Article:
3. Return from Home

Packaging is picked up from home by a pickup service, such as a logistics company. This model is well-suited for e-commerce, especially when used packaging pickup can be combined with the delivery of new products. It operates most efficiently in urban areas with shorter travel distances between user homes, with products ranging from groceries to meal delivery to personal care. Shared logistics and cleaning facilities across a brand network and third-party packaging /service provider also streamline operations. Companies utilizing the Return from Home model can incentivize users to return packaging through deposit and reward schemes, building brand loyalty in the process. An automatic subscription service allows businesses to collect data on user preferences while removing user responsibility of manually tracking their products. The UK company DabbaDrop is inspired by a centuries-old lunch delivery and return system in Mumbai, in which meals are delivered in tiffin boxes that are collected, washed, and returned to households and restaurants within 24 hours. Users with a subscription pay a one-time GBP 15 fee for the first Dabbadrop container purchase, with a flat rate of GBP 3 for every delivery drop afterwards.

Photo by ROOM on Unsplash

4. Return on the Go

Users return packaging at a store or drop-off point, like a deposit return machine similar to a mailbox. This model is applicable in both urban and suburban environments since it replaces nearly all single-use packaging without altering the purchasing process. The Return on the Go system has been implemented in cities in multiple countries for takeaway coffee, beverage, and food. Like the Return from Home model, deposit and reward schemes build brand loyalty and encourage users to return packaging. When companies collaborate in a network of locally-operated shared logistics, cleaning facilities, and drop-off points across brands, users enjoy improved convenience with a higher density of drop-off points. As companies track data through deposits, smart packaging, and drop-off locations, they understand how to continue improving operations for user preferences. For example, German company RECUP offers a reuse scheme to cafes across the country. Coffee drinkers pay a 1 EUR deposit for a reusable cup, which is then returned once they drop off the cup at any RECUP partner location. A paired app highlights the location of all possible drop-off locations for user convenience, and each cup is designed to be used up to 1000 times.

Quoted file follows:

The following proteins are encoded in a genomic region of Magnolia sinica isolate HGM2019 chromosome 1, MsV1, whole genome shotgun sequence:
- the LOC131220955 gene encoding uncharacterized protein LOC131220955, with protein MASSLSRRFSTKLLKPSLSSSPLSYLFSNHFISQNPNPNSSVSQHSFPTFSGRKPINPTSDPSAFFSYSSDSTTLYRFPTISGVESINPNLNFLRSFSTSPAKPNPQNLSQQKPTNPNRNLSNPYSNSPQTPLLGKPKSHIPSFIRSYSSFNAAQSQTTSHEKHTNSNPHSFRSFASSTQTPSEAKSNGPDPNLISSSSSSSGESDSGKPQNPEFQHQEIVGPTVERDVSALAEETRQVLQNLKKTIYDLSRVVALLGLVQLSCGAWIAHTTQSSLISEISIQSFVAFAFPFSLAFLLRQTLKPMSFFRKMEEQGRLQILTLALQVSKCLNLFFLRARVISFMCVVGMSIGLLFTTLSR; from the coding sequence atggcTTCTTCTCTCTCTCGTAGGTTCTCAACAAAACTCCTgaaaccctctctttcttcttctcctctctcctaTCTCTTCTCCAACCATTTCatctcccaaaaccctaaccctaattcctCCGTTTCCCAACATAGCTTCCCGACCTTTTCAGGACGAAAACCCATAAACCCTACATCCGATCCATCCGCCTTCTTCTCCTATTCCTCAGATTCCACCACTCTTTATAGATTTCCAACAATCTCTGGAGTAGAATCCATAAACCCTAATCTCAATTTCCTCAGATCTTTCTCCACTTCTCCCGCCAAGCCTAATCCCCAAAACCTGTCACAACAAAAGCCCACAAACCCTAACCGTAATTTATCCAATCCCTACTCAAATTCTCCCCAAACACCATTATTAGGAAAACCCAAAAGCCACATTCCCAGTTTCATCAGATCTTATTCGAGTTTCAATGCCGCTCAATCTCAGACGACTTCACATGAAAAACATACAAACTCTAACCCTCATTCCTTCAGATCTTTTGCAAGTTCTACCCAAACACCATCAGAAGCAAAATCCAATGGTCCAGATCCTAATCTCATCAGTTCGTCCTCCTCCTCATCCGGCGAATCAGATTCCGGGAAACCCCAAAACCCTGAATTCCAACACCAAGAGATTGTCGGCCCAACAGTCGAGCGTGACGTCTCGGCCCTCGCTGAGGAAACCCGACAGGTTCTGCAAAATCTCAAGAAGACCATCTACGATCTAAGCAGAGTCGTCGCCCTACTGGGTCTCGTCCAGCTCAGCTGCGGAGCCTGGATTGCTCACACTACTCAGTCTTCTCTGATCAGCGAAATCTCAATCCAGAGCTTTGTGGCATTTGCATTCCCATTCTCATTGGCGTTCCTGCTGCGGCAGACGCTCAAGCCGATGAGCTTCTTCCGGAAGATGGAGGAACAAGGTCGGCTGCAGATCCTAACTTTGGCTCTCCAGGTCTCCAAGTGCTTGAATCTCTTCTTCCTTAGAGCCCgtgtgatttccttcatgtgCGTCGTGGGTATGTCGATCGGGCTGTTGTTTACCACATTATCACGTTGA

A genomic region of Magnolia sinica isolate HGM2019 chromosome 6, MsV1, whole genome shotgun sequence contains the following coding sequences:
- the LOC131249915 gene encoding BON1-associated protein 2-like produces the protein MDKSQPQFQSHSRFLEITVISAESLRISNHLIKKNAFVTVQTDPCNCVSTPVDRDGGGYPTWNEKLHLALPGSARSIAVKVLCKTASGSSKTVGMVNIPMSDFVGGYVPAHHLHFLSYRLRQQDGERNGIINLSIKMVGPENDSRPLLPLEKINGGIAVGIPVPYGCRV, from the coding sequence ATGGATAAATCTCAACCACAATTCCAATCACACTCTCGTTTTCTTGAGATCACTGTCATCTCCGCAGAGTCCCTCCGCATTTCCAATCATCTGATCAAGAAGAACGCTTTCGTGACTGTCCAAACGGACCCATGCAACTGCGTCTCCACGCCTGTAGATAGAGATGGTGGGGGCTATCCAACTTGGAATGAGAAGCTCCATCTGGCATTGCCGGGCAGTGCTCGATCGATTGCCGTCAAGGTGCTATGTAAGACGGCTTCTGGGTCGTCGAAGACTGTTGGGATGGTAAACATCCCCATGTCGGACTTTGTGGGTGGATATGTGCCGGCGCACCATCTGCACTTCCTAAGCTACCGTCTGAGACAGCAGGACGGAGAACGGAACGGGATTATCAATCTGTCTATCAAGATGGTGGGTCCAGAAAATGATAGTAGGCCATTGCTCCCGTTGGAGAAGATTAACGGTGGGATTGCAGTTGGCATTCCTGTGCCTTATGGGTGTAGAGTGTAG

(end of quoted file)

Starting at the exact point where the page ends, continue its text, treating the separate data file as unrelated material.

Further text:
Sustainably-minded entrepreneurs around the world are seizing the opportunity to do better for our planet and allow consumers to take part in positive change. Here at Topanga, we utilize the Return on the Go system for anyone who wants takeout at our participating locations in Los Angeles. If your restaurant or cafe is interested in joining the green revolution, contact us today to get started!

This story is written in conjunction with Topanga.io.

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Lorena Bally

Lorena Bally

Intersectional Environmentalist, Land Steward, Curious Mind